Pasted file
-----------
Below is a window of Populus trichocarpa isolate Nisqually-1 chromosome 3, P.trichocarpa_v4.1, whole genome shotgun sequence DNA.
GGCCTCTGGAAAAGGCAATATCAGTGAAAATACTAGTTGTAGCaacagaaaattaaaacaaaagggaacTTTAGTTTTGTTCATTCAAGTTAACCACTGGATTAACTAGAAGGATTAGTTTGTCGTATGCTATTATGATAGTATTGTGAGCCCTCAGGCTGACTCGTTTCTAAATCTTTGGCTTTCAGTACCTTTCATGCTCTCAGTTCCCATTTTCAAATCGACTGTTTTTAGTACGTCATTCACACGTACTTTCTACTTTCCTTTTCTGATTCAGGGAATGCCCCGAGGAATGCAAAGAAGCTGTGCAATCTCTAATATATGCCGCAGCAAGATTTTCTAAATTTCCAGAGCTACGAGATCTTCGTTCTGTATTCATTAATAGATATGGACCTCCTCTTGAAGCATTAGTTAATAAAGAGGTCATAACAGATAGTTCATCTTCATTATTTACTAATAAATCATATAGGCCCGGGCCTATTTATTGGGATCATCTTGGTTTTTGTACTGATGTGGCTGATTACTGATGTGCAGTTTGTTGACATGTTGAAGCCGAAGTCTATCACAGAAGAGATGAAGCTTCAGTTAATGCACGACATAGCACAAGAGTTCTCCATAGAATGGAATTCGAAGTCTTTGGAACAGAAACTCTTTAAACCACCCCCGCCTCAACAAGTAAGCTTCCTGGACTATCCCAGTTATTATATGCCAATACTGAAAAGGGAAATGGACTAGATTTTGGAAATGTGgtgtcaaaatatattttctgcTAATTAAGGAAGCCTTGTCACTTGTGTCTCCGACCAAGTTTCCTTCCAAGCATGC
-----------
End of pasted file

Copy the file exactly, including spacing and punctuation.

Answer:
Below is a window of Populus trichocarpa isolate Nisqually-1 chromosome 3, P.trichocarpa_v4.1, whole genome shotgun sequence DNA.
GGCCTCTGGAAAAGGCAATATCAGTGAAAATACTAGTTGTAGCaacagaaaattaaaacaaaagggaacTTTAGTTTTGTTCATTCAAGTTAACCACTGGATTAACTAGAAGGATTAGTTTGTCGTATGCTATTATGATAGTATTGTGAGCCCTCAGGCTGACTCGTTTCTAAATCTTTGGCTTTCAGTACCTTTCATGCTCTCAGTTCCCATTTTCAAATCGACTGTTTTTAGTACGTCATTCACACGTACTTTCTACTTTCCTTTTCTGATTCAGGGAATGCCCCGAGGAATGCAAAGAAGCTGTGCAATCTCTAATATATGCCGCAGCAAGATTTTCTAAATTTCCAGAGCTACGAGATCTTCGTTCTGTATTCATTAATAGATATGGACCTCCTCTTGAAGCATTAGTTAATAAAGAGGTCATAACAGATAGTTCATCTTCATTATTTACTAATAAATCATATAGGCCCGGGCCTATTTATTGGGATCATCTTGGTTTTTGTACTGATGTGGCTGATTACTGATGTGCAGTTTGTTGACATGTTGAAGCCGAAGTCTATCACAGAAGAGATGAAGCTTCAGTTAATGCACGACATAGCACAAGAGTTCTCCATAGAATGGAATTCGAAGTCTTTGGAACAGAAACTCTTTAAACCACCCCCGCCTCAACAAGTAAGCTTCCTGGACTATCCCAGTTATTATATGCCAATACTGAAAAGGGAAATGGACTAGATTTTGGAAATGTGgtgtcaaaatatattttctgcTAATTAAGGAAGCCTTGTCACTTGTGTCTCCGACCAAGTTTCCTTCCAAGCATGC